BRISTOL, Tenn. (WJHL) — Barely a year removed from a small operation in Jonesborough, the Tennessee Hills brand announced a second multimillion dollar project Monday that will include a major automated distillery and museum in Bristol.

Scott Andrew partners with Tennessee Hills founder Stephen Callahan and said the pair saw such rapid growth in demand after a Johnson City expansion last year that they needed to look for additional space. Working with Tom Anderson, an economic developer with the City of Bristol, they found their way to an eight-acre hill that’s the first one drivers see as they enter the Volunteer State from Virginia.

“We saw this hill, it wasn’t even for sale,” Andrew told News Channel 11 while standing on the property Tennessee Hills bought a couple months ago. It includes a 19,000-square-foot building that National College had left empty for two years due to COVID-19 — and probably by next fall, a 34,000-square-foot distillery that will pump out up to 7,200 bottles of spirits in a span of hours. Callahan’s current operation in Jonesborough produces about 1,000 bottles a week.

“I just drove up here and knocked on the door,” Andrew said of the hilltop location a stone’s throw from the Pinnacle shopping center and not far from the new Bristol, Va. casino. “I called them, they were up in Virginia, and they said ‘yeah, we’d be interested in selling it. We were fortunate to be able to craft a deal with them and buy the property, which is perfect for Tennessee Hills.”

Tennessee Hills is investing $21.3 million, including about $8 million for high-tech distilling equipment that will occupy the new $11 million building. They’ll retrofit the former college into a space that will include classrooms for distilling and business classes, a museum dedicated to Tennessee’s statewide history as a whiskey hotbed, and the rugged entrepreneurialism that has marked Northeast Tennessee for centuries.

The project fits well enough with Bristol’s focus on lifestyle tourism that the city is donating 45 acres of land across Highway 11-W, adjacent to The Pinnacle.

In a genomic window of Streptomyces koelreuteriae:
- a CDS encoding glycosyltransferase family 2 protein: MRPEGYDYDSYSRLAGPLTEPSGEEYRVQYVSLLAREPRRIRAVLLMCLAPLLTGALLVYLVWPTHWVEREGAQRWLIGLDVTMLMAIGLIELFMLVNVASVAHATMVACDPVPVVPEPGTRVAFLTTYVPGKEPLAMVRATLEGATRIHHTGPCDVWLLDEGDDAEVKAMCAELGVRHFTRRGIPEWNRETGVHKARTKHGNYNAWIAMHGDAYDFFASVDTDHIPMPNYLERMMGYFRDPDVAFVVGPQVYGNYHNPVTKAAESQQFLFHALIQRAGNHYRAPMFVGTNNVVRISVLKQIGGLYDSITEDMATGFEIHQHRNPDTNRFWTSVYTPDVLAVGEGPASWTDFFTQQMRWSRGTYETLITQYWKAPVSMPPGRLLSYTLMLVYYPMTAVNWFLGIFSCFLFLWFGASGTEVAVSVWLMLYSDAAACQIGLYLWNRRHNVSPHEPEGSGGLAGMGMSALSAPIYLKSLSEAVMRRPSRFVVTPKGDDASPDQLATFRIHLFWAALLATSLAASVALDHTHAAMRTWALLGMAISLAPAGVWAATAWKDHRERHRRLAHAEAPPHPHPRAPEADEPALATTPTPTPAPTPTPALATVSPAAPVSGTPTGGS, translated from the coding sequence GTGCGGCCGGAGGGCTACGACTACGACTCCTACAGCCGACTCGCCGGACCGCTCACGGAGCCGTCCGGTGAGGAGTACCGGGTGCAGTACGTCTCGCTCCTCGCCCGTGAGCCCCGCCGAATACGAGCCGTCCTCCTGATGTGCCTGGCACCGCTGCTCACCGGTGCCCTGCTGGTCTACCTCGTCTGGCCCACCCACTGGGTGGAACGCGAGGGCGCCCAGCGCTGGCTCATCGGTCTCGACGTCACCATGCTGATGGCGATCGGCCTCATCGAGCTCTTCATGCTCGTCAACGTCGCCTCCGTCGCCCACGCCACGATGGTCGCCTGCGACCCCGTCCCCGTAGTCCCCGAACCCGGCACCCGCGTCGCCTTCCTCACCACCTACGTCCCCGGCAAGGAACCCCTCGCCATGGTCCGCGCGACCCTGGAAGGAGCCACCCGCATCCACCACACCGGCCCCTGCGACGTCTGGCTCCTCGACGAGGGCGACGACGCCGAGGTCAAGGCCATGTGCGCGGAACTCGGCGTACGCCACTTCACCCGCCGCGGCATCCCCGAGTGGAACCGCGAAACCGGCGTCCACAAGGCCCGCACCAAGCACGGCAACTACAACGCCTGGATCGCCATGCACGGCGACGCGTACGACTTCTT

“It fits very well going back to the birthplace of country music, just all the growth that we’re having,” Anderson said. “All the growth that we’re having, there’s a lot of outdoor enthusiasts, tourism, events that we have going on more and more and they just mesh very well with that and they’re willing to put the resources behind it.”

The 45 acres will become what Anderson called an “adventure park.” Andrew referred to the wooded site, a mix of steep terrain, about five acres of flat land and a valley.

“We’re canvassing a bunch of ideas,” Andrew said. “We’ve got everything from an outdoor adventure park to a Smokestillery restaurant to cabins and somewhat of a resort complex on top of the ridgeline similar to what you might see in Gatlinburg, except a little more of an industrial Tennessee Hills look.

“If we can we’re probably going to combine a lot of those things together, and we really just agreed to develop everything that was usable as we develop these ideas, based off of the $20 million we’re already investing in this site.”

Jobs in the mix

The overall concept is likely to create dozens of new jobs. In fact, the Tennessee Department of Economic and Community Development (ECD) sent out its own announcement about it Monday. ECD is providing workforce training grants and other incentives in addition to the help coming from Bristol.

“Tennessee’s strong business climate and skilled workforce continue to ensure success among companies like Tennessee Hills Distillery,” Gov. Bill Lee said in a release. “I thank this Tennessee brand for its commitment to job creation and look forward to seeing many more years of success in Northeast Tennessee,.”